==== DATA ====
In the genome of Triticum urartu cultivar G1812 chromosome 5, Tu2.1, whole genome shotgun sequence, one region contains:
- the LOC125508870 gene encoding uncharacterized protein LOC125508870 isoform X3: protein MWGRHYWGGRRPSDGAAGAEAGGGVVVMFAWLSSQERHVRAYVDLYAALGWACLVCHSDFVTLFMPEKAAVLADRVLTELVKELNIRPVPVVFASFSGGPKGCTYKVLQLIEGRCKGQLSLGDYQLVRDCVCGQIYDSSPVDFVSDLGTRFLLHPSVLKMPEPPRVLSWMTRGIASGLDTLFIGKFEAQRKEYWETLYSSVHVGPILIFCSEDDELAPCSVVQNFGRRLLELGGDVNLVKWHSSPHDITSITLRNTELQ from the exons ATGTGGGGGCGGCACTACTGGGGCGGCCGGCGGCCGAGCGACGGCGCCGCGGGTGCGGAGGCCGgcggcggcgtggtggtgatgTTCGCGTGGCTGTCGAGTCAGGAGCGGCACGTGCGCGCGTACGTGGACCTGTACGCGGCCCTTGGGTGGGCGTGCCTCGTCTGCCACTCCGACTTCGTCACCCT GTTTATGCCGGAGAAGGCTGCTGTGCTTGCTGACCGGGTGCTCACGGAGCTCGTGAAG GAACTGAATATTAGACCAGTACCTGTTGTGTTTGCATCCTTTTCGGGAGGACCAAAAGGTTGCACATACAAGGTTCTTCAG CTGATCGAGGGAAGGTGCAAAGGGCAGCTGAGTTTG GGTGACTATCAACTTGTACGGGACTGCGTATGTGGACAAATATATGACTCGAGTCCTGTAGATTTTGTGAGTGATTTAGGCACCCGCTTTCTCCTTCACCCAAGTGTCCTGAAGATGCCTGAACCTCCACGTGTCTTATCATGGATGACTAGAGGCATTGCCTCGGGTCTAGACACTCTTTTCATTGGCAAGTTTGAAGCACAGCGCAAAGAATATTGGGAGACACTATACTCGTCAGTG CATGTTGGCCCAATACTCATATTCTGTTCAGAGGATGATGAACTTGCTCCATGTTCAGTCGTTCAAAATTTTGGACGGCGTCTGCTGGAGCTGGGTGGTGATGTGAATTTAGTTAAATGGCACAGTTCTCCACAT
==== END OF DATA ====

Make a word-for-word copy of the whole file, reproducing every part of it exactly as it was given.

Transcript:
In the genome of Triticum urartu cultivar G1812 chromosome 5, Tu2.1, whole genome shotgun sequence, one region contains:
- the LOC125508870 gene encoding uncharacterized protein LOC125508870 isoform X3: protein MWGRHYWGGRRPSDGAAGAEAGGGVVVMFAWLSSQERHVRAYVDLYAALGWACLVCHSDFVTLFMPEKAAVLADRVLTELVKELNIRPVPVVFASFSGGPKGCTYKVLQLIEGRCKGQLSLGDYQLVRDCVCGQIYDSSPVDFVSDLGTRFLLHPSVLKMPEPPRVLSWMTRGIASGLDTLFIGKFEAQRKEYWETLYSSVHVGPILIFCSEDDELAPCSVVQNFGRRLLELGGDVNLVKWHSSPHDITSITLRNTELQ from the exons ATGTGGGGGCGGCACTACTGGGGCGGCCGGCGGCCGAGCGACGGCGCCGCGGGTGCGGAGGCCGgcggcggcgtggtggtgatgTTCGCGTGGCTGTCGAGTCAGGAGCGGCACGTGCGCGCGTACGTGGACCTGTACGCGGCCCTTGGGTGGGCGTGCCTCGTCTGCCACTCCGACTTCGTCACCCT GTTTATGCCGGAGAAGGCTGCTGTGCTTGCTGACCGGGTGCTCACGGAGCTCGTGAAG GAACTGAATATTAGACCAGTACCTGTTGTGTTTGCATCCTTTTCGGGAGGACCAAAAGGTTGCACATACAAGGTTCTTCAG CTGATCGAGGGAAGGTGCAAAGGGCAGCTGAGTTTG GGTGACTATCAACTTGTACGGGACTGCGTATGTGGACAAATATATGACTCGAGTCCTGTAGATTTTGTGAGTGATTTAGGCACCCGCTTTCTCCTTCACCCAAGTGTCCTGAAGATGCCTGAACCTCCACGTGTCTTATCATGGATGACTAGAGGCATTGCCTCGGGTCTAGACACTCTTTTCATTGGCAAGTTTGAAGCACAGCGCAAAGAATATTGGGAGACACTATACTCGTCAGTG CATGTTGGCCCAATACTCATATTCTGTTCAGAGGATGATGAACTTGCTCCATGTTCAGTCGTTCAAAATTTTGGACGGCGTCTGCTGGAGCTGGGTGGTGATGTGAATTTAGTTAAATGGCACAGTTCTCCACAT